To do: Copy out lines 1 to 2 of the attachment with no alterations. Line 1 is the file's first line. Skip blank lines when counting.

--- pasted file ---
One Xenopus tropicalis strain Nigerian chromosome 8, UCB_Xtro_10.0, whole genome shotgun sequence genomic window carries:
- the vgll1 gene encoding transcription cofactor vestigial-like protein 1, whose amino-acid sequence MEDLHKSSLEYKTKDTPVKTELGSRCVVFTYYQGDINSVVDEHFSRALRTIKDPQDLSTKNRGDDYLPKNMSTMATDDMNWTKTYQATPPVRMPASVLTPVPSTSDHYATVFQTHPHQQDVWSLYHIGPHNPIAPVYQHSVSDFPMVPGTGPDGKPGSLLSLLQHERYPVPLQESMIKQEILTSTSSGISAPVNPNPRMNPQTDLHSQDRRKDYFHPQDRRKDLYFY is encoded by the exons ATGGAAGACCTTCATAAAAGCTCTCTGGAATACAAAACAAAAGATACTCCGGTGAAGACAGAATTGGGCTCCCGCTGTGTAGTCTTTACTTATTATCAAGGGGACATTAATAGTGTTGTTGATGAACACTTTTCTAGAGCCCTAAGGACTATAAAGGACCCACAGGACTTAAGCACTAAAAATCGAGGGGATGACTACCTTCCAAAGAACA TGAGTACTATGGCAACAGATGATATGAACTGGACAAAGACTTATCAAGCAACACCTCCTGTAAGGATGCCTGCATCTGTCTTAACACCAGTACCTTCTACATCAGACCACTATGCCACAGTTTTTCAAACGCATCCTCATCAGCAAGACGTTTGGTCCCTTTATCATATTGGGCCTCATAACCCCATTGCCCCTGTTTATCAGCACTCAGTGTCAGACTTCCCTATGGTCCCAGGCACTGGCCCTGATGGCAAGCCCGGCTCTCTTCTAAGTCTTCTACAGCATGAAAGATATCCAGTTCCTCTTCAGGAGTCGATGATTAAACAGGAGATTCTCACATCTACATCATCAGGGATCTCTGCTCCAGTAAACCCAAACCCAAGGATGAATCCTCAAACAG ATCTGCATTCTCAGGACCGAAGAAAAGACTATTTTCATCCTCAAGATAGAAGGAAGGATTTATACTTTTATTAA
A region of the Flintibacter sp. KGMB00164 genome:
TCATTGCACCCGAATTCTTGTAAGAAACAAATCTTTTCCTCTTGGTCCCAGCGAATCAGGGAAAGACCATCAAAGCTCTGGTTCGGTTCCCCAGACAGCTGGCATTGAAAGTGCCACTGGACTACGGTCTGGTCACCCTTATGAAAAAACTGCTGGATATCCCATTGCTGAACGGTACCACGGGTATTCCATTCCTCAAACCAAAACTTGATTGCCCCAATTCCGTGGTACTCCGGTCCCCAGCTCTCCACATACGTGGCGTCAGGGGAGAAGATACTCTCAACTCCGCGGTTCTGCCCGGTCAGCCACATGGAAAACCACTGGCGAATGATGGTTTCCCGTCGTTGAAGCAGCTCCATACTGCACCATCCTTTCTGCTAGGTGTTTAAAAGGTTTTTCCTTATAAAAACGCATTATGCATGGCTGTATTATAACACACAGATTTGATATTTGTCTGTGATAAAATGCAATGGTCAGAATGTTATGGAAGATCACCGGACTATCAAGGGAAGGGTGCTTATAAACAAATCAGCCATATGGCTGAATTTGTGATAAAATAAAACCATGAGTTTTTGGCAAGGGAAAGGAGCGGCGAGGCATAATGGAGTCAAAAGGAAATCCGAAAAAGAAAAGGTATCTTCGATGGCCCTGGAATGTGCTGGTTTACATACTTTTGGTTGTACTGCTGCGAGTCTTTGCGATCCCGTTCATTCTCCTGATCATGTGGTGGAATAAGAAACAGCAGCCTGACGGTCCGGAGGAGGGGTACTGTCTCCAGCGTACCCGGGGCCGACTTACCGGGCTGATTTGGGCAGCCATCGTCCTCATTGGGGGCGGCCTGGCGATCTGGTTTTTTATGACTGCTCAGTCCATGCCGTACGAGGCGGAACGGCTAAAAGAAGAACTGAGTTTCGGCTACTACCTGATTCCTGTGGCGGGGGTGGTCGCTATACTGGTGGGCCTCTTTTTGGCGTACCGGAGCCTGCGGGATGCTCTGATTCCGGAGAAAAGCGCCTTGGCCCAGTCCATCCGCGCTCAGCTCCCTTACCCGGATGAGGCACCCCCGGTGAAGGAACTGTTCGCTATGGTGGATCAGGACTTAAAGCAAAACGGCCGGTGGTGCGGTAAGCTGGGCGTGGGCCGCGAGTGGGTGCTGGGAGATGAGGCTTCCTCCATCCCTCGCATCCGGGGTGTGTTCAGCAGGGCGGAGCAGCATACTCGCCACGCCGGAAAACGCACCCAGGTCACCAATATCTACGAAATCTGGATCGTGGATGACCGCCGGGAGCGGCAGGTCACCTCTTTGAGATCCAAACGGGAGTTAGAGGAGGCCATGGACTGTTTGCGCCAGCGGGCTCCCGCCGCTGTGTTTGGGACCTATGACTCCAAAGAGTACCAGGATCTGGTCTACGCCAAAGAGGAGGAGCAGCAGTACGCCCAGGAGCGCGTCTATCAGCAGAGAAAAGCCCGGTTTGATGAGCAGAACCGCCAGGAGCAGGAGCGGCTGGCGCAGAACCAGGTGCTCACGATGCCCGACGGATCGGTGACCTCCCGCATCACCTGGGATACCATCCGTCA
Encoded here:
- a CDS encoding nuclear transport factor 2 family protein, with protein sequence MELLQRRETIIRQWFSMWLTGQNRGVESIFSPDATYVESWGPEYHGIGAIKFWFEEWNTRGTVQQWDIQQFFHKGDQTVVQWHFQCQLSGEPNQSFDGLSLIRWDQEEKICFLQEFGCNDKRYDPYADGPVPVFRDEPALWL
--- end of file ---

One Xenopus tropicalis strain Nigerian chromosome 8, UCB_Xtro_10.0, whole genome shotgun sequence genomic window carries:
- the vgll1 gene encoding transcription cofactor vestigial-like protein 1, whose amino-acid sequence MEDLHKSSLEYKTKDTPVKTELGSRCVVFTYYQGDINSVVDEHFSRALRTIKDPQDLSTKNRGDDYLPKNMSTMATDDMNWTKTYQATPPVRMPASVLTPVPSTSDHYATVFQTHPHQQDVWSLYHIGPHNPIAPVYQHSVSDFPMVPGTGPDGKPGSLLSLLQHERYPVPLQESMIKQEILTSTSSGISAPVNPNPRMNPQTDLHSQDRRKDYFHPQDRRKDLYFY is encoded by the exons ATGGAAGACCTTCATAAAAGCTCTCTGGAATACAAAACAAAAGATACTCCGGTGAAGACAGAATTGGGCTCCCGCTGTGTAGTCTTTACTTATTATCAAGGGGACATTAATAGTGTTGTTGATGAACACTTTTCTAGAGCCCTAAGGACTATAAAGGACCCACAGGACTTAAGCACTAAAAATCGAGGGGATGACTACCTTCCAAAGAACA TGAGTACTATGGCAACAGATGATATGAACTGGACAAAGACTTATCAAGCAACACCTCCTGTAAGGATGCCTGCATCTGTCTTAACACCAGTACCTTCTACATCAGACCACTATGCCACAGTTTTTCAAACGCATCCTCATCAGCAAGACGTTTGGTCCCTTTATCATATTGGGCCTCATAACCCCATTGCCCCTGTTTATCAGCACTCAGTGTCAGACTTCCCTATGGTCCCAGGCACTGGCCCTGATGGCAAGCCCGGCTCTCTTCTAAGTCTTCTACAGCATGAAAGATATCCAGTTCCTCTTCAGGAGTCGATGATTAAACAGGAGATTCTCACATCTACATCATCAGGGATCTCTGCTCCAGTAAACCCAAACCCAAGGATGAATCCTCAAACAG ATCTGCATTCTCAGGACCGAAGAAAAGACTATTTTCATCCTCAAGATAGAAGGAAGGATTTATACTTTTATTAA